Date: 2014-05-28 04:04 am (UTC)

synecdochic: torso of a man wearing jeans, hands bound with belt (Default)
From: [personal profile] synecdochic
That is a really good article. Thanks for the link!

(And, yes, you talking about it with your male friends is a big help. It's pretty much been proven that men will listen to other men on matters of sexism more than they'll listen to women, just like white people will listen to other white people more about racism, etc. It helps a lot to have guys talking about stuff like this on so many levels.)
Date: 2014-05-29 08:03 pm (UTC)

aposiopetic: (Default)
From: [personal profile] aposiopetic
On the talking to other men front, there are two things I want to add:

The first is that misogynists (and racists, and homophobes, and so on) interpret silence as endorsement. Extremist thinkers tend to believe that other people within their peer group hold similar views unless they are directly challenged. On of the most powerful things men can do as allies to women is to respond to misogyny where it arises. It doesn't have to be anything really bombastic, just a simple "No, that kind of humor isn't acceptable" or "No, that's not ok".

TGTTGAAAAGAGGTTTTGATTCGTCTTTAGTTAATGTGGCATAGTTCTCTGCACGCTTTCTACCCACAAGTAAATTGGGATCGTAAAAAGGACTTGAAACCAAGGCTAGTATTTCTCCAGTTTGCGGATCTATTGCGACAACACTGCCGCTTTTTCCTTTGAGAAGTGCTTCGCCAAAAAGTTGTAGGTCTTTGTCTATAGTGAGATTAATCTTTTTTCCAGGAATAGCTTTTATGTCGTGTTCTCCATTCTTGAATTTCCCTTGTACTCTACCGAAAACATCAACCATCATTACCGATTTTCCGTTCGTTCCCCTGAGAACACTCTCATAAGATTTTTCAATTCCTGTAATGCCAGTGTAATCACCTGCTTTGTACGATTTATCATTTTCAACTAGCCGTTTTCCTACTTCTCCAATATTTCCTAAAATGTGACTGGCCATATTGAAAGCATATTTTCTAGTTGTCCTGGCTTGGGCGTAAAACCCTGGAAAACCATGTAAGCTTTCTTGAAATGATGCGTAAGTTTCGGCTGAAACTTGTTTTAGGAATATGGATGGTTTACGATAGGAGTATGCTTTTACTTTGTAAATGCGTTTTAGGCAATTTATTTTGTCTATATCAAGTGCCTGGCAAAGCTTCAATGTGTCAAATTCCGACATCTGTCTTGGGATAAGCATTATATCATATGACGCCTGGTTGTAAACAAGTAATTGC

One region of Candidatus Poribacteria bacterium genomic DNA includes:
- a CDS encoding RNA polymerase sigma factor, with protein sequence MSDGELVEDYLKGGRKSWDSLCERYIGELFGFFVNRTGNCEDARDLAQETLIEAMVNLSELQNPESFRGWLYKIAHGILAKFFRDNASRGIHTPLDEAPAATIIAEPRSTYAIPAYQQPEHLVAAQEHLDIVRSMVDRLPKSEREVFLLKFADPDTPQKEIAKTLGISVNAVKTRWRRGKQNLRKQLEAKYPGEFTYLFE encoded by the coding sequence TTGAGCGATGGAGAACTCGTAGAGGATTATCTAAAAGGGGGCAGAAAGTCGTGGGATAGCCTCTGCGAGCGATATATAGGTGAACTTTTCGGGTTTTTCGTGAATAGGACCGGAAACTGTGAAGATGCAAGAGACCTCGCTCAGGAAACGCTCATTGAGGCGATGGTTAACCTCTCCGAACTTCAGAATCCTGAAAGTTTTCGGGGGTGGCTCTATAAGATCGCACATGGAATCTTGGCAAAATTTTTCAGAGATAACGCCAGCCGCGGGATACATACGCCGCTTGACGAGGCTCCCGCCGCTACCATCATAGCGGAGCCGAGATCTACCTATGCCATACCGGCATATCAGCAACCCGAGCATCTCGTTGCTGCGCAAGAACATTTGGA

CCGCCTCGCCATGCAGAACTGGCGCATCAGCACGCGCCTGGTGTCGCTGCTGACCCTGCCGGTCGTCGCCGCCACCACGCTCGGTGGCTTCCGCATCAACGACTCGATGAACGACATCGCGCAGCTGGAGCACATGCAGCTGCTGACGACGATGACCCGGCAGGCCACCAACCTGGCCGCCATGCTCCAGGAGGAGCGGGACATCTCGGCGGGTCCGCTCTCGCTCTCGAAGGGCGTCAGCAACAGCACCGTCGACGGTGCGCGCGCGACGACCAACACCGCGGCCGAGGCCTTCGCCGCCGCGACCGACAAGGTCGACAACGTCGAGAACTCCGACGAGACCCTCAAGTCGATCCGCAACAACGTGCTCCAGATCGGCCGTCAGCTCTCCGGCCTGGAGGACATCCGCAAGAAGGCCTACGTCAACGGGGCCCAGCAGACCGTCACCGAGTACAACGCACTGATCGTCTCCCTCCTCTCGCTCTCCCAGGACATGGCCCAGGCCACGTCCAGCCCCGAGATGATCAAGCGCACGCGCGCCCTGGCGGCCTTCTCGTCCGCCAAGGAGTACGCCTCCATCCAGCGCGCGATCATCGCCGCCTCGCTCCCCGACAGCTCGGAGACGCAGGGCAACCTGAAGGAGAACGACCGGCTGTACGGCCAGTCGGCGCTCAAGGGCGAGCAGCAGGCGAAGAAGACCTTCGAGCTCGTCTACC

The second is that responding negatively to misogyny in conversation with other men does more than remove support from misogynists; it also has a direct impact on the other men listening. When groups of men are "primed" with sexist jokes, they are more likely to immediately make decisions that preference men or actively harm the interests of women (cutting funding from women's programs, for example). It's not conscious, we're just social creatures and very responsive to social cues. There's some evidence that having a member of the group challenge or shut down the misogyny *resets that social cue* and diminishes the negative impact of decision-making.

So please, yes, yes, yes, talk to your male friends about this stuff in general, and especially if casual sexism, rape jokes, and other misogynistic commentary arises.


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Mark Smith

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